Five iCloud email tricks you probably missed

If you have an Apple ID, then you have an iCloud email account. This free account gives you up to 5GB storage for your emails, minus what you use for documents and other data you store in the cloud. It's easy to work with your iCloud email from Apple's Mail, on the Mac, or on an iOS device. Still, you may not know about the many extra options and features available if you log into iCloud on the Web.

Before you can take advantage of any of the following tips, you need to turn on iCloud. If you already have an Apple ID, which you use on the iTunes store, you may never have set up iCloud. Read this article to get it up and running. Once you've done that, you can use your email account and these five tricks.

1. Access email anywhere 

While you may check your email on your Mac, iPhone or iPad, you can also access your messages on the Web. This is useful if you need to get or send email from a shared computer, but also if you need to send or receive files when you're on the road. Just log into icloud.com, and click the Mail icon. You'll have access to all of your email--and all of your contacts, if you've set iCloud to sync them--so you can send and receive messages and files. This can be useful if you need to get a file and print it out when you're visiting a client or friend.

2. Create rules that work on all your devices

You can set up rules--filters that act on incoming email messages--using Mail for OS X. (See this article for tips on using rules.) But these rules only work on your Mac; they don't have any effect on your iPhone or iPad, unless you leave your Mac on all the time. If your Mac's not running, your email will simply flow into your iCloud account's inbox.

But you can set up rules on the icloud.com website that will move messages before they get to any of your devices. For example, you can filter your email so all the messages from your employer go into a specific mailbox.

To do this, you need to create a new mailbox; you can do this on your Mac or iOS device, but with iCloud on the Web, just click the plus-sign (+) icon next to Folders, then type a name for the new mailbox.

Next, click the gear icon at the top-right of the iCloud Mail interface, and choose Rules. Click Add a Rule, then choose one of the first conditions: if a message is from a specific person, has a subject containing a specific word, and so on. In the next field, enter an email address (for a specific person), a domain name, such as macworld.com (this will filter any messages from that domain), one or more words for subject filtering, and so on.

In the next section, choose either Move to Folder, Move to Trash, or Forward to. Then select the folder to move the message to, or the email address to forward it to. Click Done, and the rule will become active.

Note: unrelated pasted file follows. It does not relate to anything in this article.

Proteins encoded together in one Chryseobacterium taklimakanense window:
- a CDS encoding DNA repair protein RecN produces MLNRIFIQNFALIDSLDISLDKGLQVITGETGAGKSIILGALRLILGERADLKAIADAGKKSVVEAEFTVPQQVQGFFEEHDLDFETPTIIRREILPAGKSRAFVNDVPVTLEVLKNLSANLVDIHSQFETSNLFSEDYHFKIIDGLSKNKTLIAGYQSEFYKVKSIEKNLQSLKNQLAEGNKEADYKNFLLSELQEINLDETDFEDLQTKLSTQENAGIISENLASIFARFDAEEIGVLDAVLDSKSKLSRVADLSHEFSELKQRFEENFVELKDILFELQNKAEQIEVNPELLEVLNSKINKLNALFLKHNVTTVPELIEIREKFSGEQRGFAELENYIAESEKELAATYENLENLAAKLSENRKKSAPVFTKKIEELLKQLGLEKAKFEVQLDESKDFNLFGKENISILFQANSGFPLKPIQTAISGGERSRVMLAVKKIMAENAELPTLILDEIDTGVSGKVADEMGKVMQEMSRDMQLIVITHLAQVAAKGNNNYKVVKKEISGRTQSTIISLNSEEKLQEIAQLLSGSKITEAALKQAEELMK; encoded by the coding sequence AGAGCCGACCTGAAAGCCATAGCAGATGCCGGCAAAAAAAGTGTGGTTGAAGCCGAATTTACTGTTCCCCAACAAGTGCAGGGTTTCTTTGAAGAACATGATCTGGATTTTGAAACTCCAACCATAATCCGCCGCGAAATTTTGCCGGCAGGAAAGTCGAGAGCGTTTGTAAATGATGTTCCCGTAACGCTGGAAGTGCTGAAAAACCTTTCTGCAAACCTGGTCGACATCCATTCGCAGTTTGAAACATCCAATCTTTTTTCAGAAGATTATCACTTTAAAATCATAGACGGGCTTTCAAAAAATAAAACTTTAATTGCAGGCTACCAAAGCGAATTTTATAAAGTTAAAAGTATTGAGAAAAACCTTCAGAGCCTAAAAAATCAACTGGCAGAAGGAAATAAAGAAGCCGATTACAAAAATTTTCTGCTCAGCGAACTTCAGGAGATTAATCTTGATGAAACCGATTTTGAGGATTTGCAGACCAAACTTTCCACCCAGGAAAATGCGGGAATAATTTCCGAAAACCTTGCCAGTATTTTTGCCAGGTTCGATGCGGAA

Now, any messages meeting these conditions will be filtered on the iCloud server, and you won't need to leave your Mac on to do the job.

3. Let everyone know you're away

Here's something you can't do in Mail on the Mac, or on iOS. If you're away from work, or on vacation, you may want to set up an auto-response to tell people when you'll be back. Click the gear icon at the top-right of the iCloud Mail page, then click Preferences. Click the Vacation icon, and check Automatically reply to messages when they are received. Enter the text you'd like sent, and then click Done.

You can combine this with Rules to route work messages to colleagues, too. After you've set up the auto-response, click Rules, and create a rule for specific addresses or domains, and forward them to the person at work who's filling in for you while you're away. When you get back from your trip, just delete the rule.

4. Forward emails to another account

You probably don't have just an iCloud account; you may have another account for work as well. If you get some emails in your iCloud account, you can choose to forward them all to another account. This is a good way to use your iCloud account for some of your email, and download it when you check your main email account. Instead of checking two accounts, you can just check one.

Click the gear icon at the top-right of the iCloud Mail page, click Preferences, and then click General. Next to Forwarding, check Forward my email to, and enter an email address, such as your other account. You can also check Delete messages after forwarding, if you don't want them clogging up your iCloud mailbox.

5. Avoid spam with iCloud aliases

While you only have one iCloud email account, you can set up aliases or other addresses that you can use to send and receive emails with that account. In the iCloud email preferences, click Accounts, then, below the account list, click Add an alias. You can choose up to three aliases, and you may want to create one to use for online shopping sites, and another for friends, so you only use your main account for work. To avoid getting spam to your main address, use an alias when you have to give an email address to register.

The Create Mail Alias dialog box lets you choose an alias and apply a label to it. If the alias you want is taken, you'll be told that it's not available. Click OK to save the alias; you can then use it to send or receive email.

With these tips, you can take advantage of some great features available with your iCloud email account. While you're at it, you can also check out our article on using VIPs to better manage emails from friends and colleagues.

This story, "Five iCloud email tricks you probably missed" was originally published by Macworld.

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